At last month’s game dev meetup, I was about to go full-time indie. Everyone said congratulations and I had a lot of fun.
But this month was even better, because everyone said: It’s been a month; what have you done? And I showed them my games, and they gave lots of feedback.
I don’t always agree with the feedback. But I note it anyway, knowing that I might agree with it tomorrow.
Chris W asked why I’m making one-week games. What’s the business plan? How will this turn into money?
Good question. I don’t know how it will turn into money.
But most of the indies I admire have released a lot of games; the plan is to be like them… I’ll find money later.
I’m making a simple multiplayer game – more like a chatroom – using node.js, with websockets.
I thought I could host it on Heroku, but I found out today from a beautiful tutorial that websockets are not supported.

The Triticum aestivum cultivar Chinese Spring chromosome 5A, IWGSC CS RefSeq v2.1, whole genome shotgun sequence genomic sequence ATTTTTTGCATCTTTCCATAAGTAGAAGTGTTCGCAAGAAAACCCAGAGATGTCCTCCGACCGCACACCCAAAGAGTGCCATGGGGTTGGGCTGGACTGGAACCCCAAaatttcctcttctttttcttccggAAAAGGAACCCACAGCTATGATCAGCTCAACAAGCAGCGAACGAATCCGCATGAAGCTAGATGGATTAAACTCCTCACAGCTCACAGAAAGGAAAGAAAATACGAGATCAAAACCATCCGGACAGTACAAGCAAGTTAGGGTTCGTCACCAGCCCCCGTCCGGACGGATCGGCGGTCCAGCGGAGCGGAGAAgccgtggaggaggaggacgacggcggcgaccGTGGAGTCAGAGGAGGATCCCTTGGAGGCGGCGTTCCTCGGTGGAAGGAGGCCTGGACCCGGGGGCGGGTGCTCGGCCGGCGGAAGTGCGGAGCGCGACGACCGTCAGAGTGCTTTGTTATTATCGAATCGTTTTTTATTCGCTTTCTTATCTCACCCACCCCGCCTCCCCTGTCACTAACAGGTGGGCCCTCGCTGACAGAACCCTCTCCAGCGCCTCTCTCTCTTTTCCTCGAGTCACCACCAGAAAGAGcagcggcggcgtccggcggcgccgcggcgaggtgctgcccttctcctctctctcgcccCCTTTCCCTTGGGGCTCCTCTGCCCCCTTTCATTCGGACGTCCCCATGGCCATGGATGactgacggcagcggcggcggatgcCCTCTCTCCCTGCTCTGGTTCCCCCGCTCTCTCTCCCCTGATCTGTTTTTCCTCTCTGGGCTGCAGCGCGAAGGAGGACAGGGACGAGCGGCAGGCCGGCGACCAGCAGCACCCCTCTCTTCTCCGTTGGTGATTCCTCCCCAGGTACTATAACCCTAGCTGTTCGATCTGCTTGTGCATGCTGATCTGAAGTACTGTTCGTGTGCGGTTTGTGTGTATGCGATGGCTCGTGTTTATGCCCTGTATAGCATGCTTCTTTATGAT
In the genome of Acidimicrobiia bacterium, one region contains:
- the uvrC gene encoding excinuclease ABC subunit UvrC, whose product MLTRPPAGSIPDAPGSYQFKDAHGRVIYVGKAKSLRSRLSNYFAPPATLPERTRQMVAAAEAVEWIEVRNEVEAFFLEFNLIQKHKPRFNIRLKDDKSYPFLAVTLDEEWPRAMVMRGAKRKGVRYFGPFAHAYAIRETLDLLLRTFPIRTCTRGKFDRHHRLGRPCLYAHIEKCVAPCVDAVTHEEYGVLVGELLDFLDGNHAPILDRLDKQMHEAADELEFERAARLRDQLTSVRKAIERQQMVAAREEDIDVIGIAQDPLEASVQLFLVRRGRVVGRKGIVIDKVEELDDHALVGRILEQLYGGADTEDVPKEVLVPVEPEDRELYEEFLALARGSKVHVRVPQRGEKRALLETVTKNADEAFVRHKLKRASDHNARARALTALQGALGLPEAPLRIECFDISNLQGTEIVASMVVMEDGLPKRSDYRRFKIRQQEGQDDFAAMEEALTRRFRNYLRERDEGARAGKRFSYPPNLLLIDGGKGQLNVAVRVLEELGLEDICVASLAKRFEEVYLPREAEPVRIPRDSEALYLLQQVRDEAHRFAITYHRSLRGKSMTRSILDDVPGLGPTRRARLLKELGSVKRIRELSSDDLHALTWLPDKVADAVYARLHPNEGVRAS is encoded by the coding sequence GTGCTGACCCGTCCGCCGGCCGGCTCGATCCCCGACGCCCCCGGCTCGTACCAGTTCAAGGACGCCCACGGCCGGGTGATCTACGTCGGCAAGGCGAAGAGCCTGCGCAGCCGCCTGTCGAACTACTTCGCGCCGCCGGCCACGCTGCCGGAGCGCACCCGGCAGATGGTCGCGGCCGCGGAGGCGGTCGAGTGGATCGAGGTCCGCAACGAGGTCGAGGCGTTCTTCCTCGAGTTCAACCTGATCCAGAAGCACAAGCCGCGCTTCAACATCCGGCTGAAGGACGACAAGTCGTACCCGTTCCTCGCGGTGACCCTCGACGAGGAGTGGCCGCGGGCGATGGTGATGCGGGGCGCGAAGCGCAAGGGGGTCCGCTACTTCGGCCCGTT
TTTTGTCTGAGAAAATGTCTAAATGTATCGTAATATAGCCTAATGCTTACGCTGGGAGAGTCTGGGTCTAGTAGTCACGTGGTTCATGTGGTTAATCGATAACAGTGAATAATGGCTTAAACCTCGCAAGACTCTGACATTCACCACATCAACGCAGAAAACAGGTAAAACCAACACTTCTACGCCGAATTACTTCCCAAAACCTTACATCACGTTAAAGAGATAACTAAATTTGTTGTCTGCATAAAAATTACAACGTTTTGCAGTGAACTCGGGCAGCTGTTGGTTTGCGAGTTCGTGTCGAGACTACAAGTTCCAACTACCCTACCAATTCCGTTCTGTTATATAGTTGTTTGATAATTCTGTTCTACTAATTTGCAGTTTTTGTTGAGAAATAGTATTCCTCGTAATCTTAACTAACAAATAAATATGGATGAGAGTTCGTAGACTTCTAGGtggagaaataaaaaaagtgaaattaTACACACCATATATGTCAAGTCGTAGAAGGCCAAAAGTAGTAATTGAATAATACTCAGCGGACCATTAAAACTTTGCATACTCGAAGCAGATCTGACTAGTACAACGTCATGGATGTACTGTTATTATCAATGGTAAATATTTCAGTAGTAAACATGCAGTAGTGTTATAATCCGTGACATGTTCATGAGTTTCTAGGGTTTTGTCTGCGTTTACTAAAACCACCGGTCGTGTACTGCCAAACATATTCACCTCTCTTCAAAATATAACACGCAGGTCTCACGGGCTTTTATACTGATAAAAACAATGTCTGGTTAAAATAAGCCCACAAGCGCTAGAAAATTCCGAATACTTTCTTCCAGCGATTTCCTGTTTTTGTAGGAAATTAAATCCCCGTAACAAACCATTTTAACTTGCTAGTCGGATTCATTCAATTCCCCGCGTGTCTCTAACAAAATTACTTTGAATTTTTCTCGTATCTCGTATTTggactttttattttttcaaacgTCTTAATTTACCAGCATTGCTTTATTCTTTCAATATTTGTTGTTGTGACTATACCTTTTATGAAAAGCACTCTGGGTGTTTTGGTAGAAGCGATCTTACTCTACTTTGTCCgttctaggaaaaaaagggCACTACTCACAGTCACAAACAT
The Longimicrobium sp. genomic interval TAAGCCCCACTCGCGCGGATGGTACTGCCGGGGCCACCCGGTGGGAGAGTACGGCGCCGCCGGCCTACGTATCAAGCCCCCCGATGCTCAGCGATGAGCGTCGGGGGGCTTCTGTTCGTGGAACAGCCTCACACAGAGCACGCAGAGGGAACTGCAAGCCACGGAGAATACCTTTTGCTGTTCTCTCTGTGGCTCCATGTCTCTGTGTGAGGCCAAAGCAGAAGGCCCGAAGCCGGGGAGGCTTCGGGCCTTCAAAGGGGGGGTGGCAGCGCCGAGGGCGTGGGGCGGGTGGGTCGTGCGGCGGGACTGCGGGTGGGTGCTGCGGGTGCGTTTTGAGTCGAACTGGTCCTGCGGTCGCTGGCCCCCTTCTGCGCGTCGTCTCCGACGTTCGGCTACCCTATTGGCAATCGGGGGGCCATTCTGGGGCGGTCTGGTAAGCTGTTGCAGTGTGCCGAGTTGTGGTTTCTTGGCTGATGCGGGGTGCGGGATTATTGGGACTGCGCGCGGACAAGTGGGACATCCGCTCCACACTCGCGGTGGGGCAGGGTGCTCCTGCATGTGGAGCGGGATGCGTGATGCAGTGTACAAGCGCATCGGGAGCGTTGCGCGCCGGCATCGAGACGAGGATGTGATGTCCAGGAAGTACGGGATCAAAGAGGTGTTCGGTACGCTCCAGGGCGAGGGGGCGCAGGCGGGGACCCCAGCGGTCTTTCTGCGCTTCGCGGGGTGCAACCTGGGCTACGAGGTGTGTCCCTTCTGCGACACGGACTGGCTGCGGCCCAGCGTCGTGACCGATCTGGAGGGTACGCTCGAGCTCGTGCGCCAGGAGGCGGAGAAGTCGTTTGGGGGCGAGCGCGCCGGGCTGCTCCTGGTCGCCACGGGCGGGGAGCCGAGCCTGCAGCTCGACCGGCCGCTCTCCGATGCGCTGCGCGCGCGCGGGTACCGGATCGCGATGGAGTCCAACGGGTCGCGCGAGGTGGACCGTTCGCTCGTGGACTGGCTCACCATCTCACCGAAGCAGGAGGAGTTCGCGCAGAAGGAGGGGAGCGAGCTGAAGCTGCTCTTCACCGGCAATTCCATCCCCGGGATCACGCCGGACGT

(A competing service, Nodester, offered websocket support, but they were acquired by AppFog and shut down. The blog post about the acquisition specifically mentions Nodester’s websocket support, as if AppFog were eager to incorporate that technology into their own product, but they haven’t yet. Frustrating.)
Anyway, the beautiful Heroku tutorial also told me that in the node world, it’s best practice to check your dependencies into source control.
That’s the opposite of what I learned working in enterprise Java – but it’s an appealing idea, based on the principle of making development environments and production environments as similar as possible. No surprises when you deploy. Now I’m reading The Twelve Factor App to see what other new ideas I can find.